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Burials of Saxon Age in Kent

Nature volume 142, page 606 (01 October 1938) | Download Citation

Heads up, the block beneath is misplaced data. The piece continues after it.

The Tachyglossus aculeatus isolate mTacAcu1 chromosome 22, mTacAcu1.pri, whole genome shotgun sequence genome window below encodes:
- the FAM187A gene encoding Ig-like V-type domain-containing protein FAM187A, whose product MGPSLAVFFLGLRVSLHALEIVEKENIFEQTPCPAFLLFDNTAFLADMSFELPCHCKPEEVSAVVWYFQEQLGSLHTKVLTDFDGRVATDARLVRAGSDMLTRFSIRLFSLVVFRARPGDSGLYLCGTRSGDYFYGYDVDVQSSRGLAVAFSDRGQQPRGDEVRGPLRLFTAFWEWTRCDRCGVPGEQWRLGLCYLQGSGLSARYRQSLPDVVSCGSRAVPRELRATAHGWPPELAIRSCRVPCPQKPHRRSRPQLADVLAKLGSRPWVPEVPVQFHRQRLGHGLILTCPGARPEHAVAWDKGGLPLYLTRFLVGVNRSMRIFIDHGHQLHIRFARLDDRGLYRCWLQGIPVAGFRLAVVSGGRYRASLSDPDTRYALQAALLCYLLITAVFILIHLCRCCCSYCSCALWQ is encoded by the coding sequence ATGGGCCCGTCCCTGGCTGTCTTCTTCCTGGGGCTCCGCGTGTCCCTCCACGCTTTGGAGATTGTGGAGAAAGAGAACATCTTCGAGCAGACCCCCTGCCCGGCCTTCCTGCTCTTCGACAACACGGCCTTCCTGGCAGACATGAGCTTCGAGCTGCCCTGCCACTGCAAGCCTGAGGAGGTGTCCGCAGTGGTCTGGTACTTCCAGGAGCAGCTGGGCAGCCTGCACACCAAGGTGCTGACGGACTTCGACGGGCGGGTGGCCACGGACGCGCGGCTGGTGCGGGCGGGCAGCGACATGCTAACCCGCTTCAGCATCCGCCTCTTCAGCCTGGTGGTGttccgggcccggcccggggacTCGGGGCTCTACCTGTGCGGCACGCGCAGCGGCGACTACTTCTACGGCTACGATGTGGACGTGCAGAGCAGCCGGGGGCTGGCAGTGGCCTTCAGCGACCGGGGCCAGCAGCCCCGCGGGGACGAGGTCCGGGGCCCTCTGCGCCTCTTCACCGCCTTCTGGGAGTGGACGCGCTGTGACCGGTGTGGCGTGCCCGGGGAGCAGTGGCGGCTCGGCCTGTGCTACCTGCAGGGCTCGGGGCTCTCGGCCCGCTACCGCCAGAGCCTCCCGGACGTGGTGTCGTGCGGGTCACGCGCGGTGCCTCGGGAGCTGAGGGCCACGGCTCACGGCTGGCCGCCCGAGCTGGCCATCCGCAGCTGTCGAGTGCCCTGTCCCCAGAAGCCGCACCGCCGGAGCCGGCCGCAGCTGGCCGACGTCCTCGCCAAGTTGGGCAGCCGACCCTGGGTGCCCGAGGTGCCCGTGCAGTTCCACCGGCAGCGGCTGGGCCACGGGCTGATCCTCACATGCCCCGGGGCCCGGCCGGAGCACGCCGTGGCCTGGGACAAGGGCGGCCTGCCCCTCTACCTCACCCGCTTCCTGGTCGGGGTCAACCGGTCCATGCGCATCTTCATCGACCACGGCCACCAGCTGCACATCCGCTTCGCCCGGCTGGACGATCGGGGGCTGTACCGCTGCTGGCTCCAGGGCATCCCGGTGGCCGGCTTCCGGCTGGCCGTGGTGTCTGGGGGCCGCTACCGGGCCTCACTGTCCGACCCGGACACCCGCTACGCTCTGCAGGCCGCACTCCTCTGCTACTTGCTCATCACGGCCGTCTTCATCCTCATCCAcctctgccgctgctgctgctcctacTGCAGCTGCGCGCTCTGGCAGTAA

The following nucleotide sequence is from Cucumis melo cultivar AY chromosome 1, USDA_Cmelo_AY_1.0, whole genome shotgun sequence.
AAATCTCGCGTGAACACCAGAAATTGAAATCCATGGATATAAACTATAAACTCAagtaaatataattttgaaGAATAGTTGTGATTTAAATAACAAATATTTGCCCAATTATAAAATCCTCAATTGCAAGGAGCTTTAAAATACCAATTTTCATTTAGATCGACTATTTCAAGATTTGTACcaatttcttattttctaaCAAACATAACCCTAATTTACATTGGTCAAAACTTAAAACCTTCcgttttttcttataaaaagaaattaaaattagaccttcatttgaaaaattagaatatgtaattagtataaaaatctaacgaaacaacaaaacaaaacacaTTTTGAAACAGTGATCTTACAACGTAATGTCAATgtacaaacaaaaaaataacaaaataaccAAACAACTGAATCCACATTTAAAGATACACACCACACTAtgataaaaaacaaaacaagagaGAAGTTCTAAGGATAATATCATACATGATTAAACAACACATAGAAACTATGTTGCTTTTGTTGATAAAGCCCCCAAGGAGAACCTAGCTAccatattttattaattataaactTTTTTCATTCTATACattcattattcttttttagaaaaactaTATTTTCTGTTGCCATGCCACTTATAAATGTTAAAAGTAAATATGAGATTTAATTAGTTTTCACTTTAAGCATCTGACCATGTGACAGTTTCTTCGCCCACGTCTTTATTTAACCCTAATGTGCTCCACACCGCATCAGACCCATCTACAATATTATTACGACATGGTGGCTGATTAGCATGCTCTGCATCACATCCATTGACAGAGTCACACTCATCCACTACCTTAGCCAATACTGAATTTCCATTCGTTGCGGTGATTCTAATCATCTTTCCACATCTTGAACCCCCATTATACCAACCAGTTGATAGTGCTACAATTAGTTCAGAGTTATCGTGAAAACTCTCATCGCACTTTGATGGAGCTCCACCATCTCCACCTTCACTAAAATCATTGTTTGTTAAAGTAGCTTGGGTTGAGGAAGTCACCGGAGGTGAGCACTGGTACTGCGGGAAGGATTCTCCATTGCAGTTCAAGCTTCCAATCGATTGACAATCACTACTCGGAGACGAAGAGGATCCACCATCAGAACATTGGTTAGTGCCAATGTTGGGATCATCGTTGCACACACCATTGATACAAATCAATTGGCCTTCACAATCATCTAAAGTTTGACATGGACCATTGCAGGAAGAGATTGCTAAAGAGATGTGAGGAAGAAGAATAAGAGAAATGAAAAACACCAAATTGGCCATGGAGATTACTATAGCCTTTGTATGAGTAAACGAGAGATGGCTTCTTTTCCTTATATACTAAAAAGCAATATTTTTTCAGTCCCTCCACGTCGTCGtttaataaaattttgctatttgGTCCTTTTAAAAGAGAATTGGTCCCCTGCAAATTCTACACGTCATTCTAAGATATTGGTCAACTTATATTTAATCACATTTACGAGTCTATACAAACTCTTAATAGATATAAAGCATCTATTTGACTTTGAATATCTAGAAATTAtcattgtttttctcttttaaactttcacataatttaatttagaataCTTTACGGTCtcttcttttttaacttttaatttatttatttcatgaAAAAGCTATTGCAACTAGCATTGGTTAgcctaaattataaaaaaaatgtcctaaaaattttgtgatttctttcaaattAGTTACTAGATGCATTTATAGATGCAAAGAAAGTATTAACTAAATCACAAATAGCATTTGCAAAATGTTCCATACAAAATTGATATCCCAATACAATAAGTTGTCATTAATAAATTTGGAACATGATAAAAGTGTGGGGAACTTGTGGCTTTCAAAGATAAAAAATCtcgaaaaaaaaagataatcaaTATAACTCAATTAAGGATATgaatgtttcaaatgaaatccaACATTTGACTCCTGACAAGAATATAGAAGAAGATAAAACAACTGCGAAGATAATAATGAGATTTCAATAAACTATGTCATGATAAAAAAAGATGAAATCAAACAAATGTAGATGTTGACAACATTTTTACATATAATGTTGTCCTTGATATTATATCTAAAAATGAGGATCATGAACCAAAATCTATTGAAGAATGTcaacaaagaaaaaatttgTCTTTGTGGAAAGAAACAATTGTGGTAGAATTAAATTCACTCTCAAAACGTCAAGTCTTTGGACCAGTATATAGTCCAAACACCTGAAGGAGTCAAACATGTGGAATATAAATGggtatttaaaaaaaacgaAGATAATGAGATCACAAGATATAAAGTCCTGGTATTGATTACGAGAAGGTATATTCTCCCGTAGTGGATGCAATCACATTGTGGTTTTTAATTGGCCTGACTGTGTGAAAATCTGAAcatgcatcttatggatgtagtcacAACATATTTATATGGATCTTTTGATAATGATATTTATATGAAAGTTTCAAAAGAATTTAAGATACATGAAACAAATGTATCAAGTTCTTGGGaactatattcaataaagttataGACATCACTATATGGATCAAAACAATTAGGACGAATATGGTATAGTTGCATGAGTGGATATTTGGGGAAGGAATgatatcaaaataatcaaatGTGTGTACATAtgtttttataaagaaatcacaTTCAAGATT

ONE of the most important discoveries of burials of Saxon age in recent years is recorded from Risley, Horton Kirby, four miles south of Dartford, in Kent. In the course of road-making on the housing estate of the District Council, burials Were brought to light in which were human bones, spear-heads, the umbo of a shield, pottery fragments, and an almost complete glass vessel. Fortunately the finds were brought to the notice of the Dartford Antiquarian Society, and their character as Saxon or Jutish recognized. Further excavation made it evident that this was the site of an extensive cemetery, although another, excavated in 1867, existed only a mile away to the north. That the present site had been in use for burial purposes even before Saxon times was indicated by a Roman cinerary urn and a circular cist burial. The prevalence of inhumation points to a Jutish origin, the period of the burials being from the sixth to the ninth centuries of our era. The people must have been of exceptionally fine physique, as a number of the skeletons are those of men more than six feet in height. So far more than seventy graves have been exposed. The burials as a rule are shallow, not more than two feet deep. In one instance only have valuables been found-in the grave of a woman, in which were five gold brooches and four beads of amethystine quartz. The brooches, it is stated in a report on the excavations in The Times of September 16, were circular, of filigree Work, with precious stones inset, and represent a style of ornament peculiar to Kent, of which this is the Westernmost example. One fine burial of a warrior with shield-umbo, sword and spear, is to be removed and reassembled complete, with the bones, for exhibition. The excavations are being continued on a part of the site which is to be set aside as an open space. A selection of the finds has been on view in the Dartford Borough Museum.

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